Naturally, he kept a watchful eye on that area as the whole group hung out in front of the shelter. To our surprise, he pointed to the meadow and with a focused stare said calmly,
A small black bear was digging and rolling around on the slope about a quarter mile away. I grabbed my brother's binoculars and took a closer look. We all took turns looking at the little guy before I noticed he seemed preoccupied with looking west, stopping and holding very still now and then. Well, he eventually started making his way west, traversing the ridge, toward the meadow where we entered on the Wonderland trail earlier in the day. One of us notified the ranger and we thought that was it! However, not too long after, Chase saw a different bear in the same spot!
This one was much bigger and was a light brown or cinnamon color.
This bear was concerning given his size and the way he seemed to look across the valley at us. It appeared he was traveling over the same area, disappearing then reappearing in the same place multiple times. We kept an eye on him until it got too dark to see. That was the last we saw of it.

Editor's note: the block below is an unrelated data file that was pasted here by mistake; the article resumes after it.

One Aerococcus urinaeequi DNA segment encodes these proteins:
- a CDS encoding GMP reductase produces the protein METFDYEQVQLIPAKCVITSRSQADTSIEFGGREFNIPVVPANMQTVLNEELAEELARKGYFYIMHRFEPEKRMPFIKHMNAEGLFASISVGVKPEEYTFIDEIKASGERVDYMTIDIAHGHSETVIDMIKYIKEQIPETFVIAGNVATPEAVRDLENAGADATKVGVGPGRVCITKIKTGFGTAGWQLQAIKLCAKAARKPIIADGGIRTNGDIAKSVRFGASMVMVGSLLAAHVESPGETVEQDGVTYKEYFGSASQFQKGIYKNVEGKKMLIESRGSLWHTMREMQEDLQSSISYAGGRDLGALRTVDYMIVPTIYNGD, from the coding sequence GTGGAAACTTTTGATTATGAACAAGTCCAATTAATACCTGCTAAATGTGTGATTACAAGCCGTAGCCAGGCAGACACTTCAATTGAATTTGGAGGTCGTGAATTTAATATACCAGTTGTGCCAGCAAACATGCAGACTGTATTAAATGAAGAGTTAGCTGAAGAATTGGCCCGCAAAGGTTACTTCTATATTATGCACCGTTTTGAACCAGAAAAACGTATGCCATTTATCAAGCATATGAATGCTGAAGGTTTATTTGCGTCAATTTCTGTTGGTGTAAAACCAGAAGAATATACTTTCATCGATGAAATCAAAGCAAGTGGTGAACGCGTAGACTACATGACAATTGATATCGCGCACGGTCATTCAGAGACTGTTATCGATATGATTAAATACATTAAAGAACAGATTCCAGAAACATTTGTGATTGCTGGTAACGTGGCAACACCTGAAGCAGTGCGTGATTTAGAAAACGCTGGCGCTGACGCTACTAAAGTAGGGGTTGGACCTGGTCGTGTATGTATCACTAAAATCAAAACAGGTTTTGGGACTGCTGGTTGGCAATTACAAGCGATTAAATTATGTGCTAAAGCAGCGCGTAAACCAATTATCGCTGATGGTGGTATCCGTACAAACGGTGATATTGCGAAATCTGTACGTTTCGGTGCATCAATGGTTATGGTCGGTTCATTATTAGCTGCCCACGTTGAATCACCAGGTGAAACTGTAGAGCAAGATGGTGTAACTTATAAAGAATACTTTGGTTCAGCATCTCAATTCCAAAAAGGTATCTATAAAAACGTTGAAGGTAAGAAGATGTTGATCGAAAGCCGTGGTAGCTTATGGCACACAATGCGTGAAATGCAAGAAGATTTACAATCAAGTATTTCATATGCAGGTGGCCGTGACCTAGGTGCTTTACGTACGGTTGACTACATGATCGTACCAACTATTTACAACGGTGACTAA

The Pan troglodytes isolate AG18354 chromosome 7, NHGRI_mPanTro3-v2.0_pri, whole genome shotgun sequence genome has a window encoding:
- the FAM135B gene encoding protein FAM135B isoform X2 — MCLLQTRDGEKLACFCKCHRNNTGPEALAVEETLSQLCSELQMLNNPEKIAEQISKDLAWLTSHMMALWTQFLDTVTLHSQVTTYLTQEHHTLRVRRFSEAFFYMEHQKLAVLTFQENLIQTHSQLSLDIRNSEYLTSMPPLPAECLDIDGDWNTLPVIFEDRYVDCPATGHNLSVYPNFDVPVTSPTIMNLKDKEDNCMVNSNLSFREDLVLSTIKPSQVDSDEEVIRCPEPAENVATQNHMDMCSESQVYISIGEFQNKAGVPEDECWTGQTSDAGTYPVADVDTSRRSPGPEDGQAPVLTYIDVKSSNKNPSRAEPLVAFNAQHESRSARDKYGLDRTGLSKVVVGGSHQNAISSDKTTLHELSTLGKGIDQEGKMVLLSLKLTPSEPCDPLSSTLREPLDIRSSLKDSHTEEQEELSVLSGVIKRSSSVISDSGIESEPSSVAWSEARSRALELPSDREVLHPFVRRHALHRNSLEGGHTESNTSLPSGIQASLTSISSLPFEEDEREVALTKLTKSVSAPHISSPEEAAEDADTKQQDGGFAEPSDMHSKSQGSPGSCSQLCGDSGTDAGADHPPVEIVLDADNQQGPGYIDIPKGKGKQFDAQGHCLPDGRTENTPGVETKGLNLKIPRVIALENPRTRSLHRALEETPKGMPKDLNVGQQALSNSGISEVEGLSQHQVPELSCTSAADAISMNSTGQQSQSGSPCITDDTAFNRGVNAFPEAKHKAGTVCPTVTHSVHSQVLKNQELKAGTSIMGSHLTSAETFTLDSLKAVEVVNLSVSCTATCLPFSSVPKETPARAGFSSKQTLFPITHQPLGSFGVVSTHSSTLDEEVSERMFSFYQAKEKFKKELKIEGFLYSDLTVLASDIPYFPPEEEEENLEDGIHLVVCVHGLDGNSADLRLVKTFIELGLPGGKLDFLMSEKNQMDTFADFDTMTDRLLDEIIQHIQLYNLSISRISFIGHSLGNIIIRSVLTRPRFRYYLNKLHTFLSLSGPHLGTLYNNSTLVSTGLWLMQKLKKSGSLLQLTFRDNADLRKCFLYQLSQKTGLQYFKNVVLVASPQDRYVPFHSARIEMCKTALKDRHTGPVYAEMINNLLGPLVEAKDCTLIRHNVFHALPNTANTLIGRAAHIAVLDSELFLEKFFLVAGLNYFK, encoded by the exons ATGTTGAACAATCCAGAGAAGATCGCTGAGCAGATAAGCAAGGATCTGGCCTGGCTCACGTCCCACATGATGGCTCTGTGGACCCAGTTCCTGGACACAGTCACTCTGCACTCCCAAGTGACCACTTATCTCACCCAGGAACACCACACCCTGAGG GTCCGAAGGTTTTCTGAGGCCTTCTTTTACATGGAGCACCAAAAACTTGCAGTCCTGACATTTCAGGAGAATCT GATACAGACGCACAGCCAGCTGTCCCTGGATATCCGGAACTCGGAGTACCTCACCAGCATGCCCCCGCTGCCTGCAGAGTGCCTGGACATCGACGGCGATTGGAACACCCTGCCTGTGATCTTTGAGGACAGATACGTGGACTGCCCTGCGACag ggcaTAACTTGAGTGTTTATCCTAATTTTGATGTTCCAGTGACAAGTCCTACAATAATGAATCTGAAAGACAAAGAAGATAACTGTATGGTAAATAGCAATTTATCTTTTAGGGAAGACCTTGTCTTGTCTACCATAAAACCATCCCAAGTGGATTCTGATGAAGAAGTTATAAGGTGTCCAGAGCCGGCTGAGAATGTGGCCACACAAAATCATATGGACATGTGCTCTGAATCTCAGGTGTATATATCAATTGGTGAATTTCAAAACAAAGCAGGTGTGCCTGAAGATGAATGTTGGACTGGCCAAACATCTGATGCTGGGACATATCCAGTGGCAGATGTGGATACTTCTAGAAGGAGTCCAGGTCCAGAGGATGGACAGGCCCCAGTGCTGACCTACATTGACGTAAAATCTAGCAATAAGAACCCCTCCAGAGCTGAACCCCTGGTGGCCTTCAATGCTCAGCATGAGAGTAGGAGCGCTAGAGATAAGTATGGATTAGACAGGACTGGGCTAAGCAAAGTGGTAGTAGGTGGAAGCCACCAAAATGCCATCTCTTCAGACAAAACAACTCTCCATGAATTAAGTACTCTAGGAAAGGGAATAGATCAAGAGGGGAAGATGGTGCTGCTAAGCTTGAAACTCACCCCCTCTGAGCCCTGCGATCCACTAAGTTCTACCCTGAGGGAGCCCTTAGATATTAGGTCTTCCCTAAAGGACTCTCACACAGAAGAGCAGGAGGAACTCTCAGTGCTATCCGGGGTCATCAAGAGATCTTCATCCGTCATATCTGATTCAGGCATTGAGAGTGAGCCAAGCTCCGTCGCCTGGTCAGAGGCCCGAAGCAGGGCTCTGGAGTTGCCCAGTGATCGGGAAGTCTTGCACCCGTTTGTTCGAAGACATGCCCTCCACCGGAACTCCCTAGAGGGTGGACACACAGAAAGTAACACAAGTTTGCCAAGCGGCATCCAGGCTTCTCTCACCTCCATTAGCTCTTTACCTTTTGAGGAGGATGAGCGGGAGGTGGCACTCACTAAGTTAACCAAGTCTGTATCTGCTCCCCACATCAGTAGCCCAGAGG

I saw a grizzly and her cubs in Grand Teton National Park when I was a teenager. Then, hiking in Canada with my wife (girlfriend at the time), we walked close to a black bear, but I have not seen that many bears in the wild until this trip when we saw four!
I like to note where the water source is when I stay at a backcountry site, or where it is along the trail. This section of the Wonderland Trail has many opportunities to filter. You hardly go a mile without having the chance to fill up.
I noted Upper Fryingpan Creek, just past Summerland and about a mile below Panhandle Gap. Also, at this time of year, there are chances to filter at many streams south of the Panhandle Gap. There were at least six different streams that could have worked.
Finally, down at Indian Bar, there is a clear stream on the north side of the river and a perfect stream that comes down next to the group site trail.
Thick fog, mist, or clouds rolled into camp as soon as we laid down to sleep. We could hardly see the river and definitely could not see the bank on the other side. It made for a dark and ominous scene but I wasn't concerned. I was tired and was looking forward to sleeping in the warm, quiet, and protected shelter.
I slept well on the wooden bunk in the shelter. The wind stayed down for another night making the night calm. No wind, combined with the number of bodies in the shelter also kept it warm.
The mist was thick when I first woke up around 6:00 a.m. but I thought I noticed my visibility starting to improve.
My uncle was up and we made coffee. I put on a rain jacket because it was a little chilly but more so because the mist was thick and damp.